The problem now is that there are so many players with large contracts and varying degrees of no-trade rights that the flexibility is limited. That's why you see the names of Carlos Quentin and Matt Thornton frequently mentioned. They're under contract with no full no-trade rights. One emailer took me to task for alleging that I wrote that the Sox could get a pitcher in return for Quentin. What the emailer failed to see was that the Sox could get at least one pitcher in return as well as another prospect, since Quentin could be a Type A free agent under the Elias rankings (although Quentin isn't eligible for free agency until after the 2012 season) and command two draft picks if he were eligible for free agency.
Doug Laumann recently completed his fourth draft, and his 2008 draft ranks as one of the Sox's best in recent years. Three of his picks have reached the majors (Gordon Beckham, Brent Morel and Daniel Hudson), and four others with a shot.
But trades have depleted the depth, which puts a lot of stress to make successful picks and for the farm system to properly teach these picks. They could use some strength in the middle infield and starting pitching at the higher minor league levels.
Open letter to Jerry Reinsdorf c/o Mark Gonzales
You are loyal to a fault. I wish you had a little George Steinbrenner in you so you could dump Kenny Williams before he screws up your entire franchise. If Kenny is unhappy with the current team and wants to blame someone, he can look no farther than the face staring back at him in the mirror. He has no patience and trades any prospect with value for an expensive veteran, and then complains every year that the payroll is too high. If he would stick to the under-the-radar moves, he actually has a decent track record -- Jenks, Quentin and Humber to name a few.
But the egotist in him isn't satisfied with that because it doesn't make headlines for him. He has to make the big splash so it looks like he is doing something. The Sox didn't need a front line pitcher when he traded for Peavy. Clayton Richard showed flashes of talent but wasn't perfect every time out (which is common in young players), so he trades him for a salary buster. And check out the players he gave to San Diego for him. I'm sure (Mike) Adams would look good in the Sox bull pen right now. And he exhibited the same lack of patience with Daniel Hudson. Hudson and Gio Gonzalez would look good in the rotation right now, and Sweeney in center (The Swisher trade was another sick one). And there was a reason Toronto let Rios go for nothing. And Williams tried to give up players for him!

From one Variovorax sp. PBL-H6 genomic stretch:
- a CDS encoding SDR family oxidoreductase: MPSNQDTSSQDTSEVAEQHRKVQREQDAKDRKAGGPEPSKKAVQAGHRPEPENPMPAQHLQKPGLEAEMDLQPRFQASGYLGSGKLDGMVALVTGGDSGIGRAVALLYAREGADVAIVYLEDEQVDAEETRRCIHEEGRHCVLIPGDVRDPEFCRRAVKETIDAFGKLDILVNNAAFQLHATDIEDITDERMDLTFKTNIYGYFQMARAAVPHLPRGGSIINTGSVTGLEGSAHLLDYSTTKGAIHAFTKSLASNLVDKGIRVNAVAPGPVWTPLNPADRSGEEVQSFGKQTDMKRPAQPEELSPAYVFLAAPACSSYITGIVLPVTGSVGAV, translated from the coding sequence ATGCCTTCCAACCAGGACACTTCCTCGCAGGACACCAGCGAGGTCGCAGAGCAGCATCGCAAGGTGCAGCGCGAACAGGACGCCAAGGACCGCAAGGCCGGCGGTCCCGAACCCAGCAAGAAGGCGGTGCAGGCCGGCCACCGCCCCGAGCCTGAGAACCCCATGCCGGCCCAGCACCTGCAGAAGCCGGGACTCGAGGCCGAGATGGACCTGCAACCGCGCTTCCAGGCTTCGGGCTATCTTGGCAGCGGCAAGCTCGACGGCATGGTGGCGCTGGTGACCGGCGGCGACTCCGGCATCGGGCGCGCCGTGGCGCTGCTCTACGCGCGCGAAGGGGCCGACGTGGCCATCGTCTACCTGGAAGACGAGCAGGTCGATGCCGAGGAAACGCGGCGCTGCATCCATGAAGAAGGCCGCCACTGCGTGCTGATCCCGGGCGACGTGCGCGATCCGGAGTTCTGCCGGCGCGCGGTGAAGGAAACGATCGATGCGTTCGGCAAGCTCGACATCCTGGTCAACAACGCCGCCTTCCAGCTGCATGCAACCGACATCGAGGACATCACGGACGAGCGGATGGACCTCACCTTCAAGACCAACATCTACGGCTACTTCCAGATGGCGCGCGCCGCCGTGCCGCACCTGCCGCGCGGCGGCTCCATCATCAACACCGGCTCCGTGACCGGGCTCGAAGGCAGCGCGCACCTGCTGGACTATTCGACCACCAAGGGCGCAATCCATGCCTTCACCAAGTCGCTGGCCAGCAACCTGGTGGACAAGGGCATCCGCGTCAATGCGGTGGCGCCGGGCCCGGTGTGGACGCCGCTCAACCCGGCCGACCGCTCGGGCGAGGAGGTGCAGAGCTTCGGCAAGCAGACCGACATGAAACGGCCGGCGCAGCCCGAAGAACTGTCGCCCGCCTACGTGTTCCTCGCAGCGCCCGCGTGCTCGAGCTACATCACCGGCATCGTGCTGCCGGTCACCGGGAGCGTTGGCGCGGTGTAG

The Sox didn't need Dunn, either, because they had a very good and productive first baseman in Konerko, with a future replacement in Viciedo. That was a dumb "want" even if he was playing better. If you analyze his trades over the last five years he basically is giving away your money and young players. I've been a Sox fan since I was 7 years old in 1959 but the Twins are the team to emulate: Home grown and nothing flashy, they just win, baby.
Someone with Jerry Krause and Larry Himes' judgment of talent and Roland Hemond personality is what I'm looking for.
Thanks for listening, Rosy
Has Alex Rios set a record for the most softly hit two-hoppers to shortstop this season? Is he using a Nerf Bat? -- Ron; Palos Heights
Mark Gonzales' White Sox mailbag
The Tribune's Mark Gonzales answers questions about what it will take for the Sox to make the playoffs, the accountability of the front office, the terrible season of Alex Rios, as well as fan's open letter to chairman Jerry Reinsdorf
Ozzie Guillen rubs his face as Adam Dunn comes up to bat. (Brian Cassella / Tribune photo)